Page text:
Taleban authorities in Afghanistan say calls to surrender alleged terrorist Osama bin Laden are a "pretext" to destroy Taleban rule in Afghanistan. About 1,000 Afghan Muslim clerics have gathered in Kabul for a meeting to discuss the fate of Osama bin Laden, who is wanted by the United States for his alleged role in the attacks on New York and Washington.

In a defiant speech read out to the clerics, the Taleban supreme leader, Mullah Mohammed Omar, said the enemies of Afghanistan view the Taleban Islamic system as a thorn in their eye and are seeking to finish it off.

In his speech to the gathering of the shura (council), Mullah Omar said Osama bin Laden is just the latest "pretext" being used by the enemies of the Taleban to destroy their rule. Mullah Omar said he wished to assure the United States and the rest of the world that Osama bin Laden had not used Afghan territory as a base for attacking anyone. However, the reclusive Taleban leader also repeated his offer of talks with the United States to settle all outstanding issues.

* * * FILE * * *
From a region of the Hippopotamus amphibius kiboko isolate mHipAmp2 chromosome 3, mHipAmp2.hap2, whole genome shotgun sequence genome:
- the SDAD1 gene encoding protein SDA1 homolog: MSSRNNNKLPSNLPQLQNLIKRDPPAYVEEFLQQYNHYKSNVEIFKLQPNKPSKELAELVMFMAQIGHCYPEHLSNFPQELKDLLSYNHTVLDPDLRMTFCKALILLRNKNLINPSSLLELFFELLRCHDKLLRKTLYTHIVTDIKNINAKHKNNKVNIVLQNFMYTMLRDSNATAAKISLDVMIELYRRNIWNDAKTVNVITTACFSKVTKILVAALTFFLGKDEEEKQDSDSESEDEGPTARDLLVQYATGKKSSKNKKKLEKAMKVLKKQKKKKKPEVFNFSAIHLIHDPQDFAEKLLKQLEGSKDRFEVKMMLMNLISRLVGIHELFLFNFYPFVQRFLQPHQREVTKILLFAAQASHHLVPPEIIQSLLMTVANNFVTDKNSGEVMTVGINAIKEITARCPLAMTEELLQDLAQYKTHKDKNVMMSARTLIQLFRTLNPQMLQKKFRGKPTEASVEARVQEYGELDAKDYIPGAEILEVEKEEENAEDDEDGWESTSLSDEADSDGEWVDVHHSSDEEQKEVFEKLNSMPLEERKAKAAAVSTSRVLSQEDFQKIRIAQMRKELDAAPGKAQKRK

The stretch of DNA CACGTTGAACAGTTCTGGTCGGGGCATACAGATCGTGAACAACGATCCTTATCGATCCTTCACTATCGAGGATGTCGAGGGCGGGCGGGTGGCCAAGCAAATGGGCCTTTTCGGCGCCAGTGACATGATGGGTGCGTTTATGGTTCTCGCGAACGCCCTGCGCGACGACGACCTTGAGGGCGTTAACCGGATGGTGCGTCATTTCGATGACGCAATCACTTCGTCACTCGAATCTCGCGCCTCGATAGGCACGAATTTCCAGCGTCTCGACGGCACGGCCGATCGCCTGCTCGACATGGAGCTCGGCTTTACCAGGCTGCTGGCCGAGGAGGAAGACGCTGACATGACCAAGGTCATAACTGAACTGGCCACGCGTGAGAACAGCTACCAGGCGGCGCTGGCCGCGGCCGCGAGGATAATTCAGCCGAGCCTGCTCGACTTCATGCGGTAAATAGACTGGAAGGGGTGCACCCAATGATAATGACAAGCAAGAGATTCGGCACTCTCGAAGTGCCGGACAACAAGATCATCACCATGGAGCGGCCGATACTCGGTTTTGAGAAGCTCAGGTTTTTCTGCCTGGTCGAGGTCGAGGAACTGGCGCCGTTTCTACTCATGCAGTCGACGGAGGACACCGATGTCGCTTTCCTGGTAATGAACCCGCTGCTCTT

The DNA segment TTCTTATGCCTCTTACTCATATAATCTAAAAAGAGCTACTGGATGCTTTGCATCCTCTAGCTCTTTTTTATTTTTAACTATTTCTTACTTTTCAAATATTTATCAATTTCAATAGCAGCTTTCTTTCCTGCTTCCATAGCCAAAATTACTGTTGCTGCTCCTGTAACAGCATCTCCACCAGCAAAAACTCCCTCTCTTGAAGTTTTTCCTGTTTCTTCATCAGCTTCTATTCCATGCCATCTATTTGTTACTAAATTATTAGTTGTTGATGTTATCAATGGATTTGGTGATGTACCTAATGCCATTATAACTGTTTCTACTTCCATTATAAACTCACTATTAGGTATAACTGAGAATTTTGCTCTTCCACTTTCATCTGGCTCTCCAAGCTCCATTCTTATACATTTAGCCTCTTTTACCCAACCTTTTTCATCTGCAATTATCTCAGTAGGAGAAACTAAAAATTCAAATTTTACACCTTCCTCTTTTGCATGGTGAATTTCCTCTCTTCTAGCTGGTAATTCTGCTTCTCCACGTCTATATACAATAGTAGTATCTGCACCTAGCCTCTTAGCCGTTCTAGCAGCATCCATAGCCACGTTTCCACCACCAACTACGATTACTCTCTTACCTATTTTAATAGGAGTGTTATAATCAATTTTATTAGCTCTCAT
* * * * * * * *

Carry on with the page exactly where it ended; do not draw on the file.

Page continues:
President Bush rejected the call for talks, saying now is the time to act.

Mullah Omar also called on the United States to exercise patience and to provide proof of who was behind the attacks that killed more than 5,000 people. President Bush says Osama bin Laden is the prime suspect in the attacks, and he has indicated he wants the Saudi fugitive taken dead or alive.

Mullah Omar's comments are the first he has made since he met with a senior Pakistani delegation. Speaking in Islamabad, Riaz Mohammed Khan, the Pakistani Foreign Ministry spokesman said the delegation made every effort to convey the seriousness of the situation Afghanistan faces.

"The delegation impressed upon the Afghan leadership the gravity of the situation, and what the international community expected from the Afghanistan government and leadership," Mr. Khan said. "We only hope that the Afghan leadership is able to take the right decisions which are in the best interests of the Afghan people."

Meanwhile, leaders of 35 Pakistan Islamic organizations said on Wednesday they will obey any call for a jihad (holy war) against the United States made by the clerics meeting in Kabul. Maulana Sami-ul Haq, who heads a grouping of pro-Taleban Islamic groups, also warned Pakistan's President, General Pervez Musharraf against backing any campaign by the United States and its allies to capture or kill Osama bin Laden.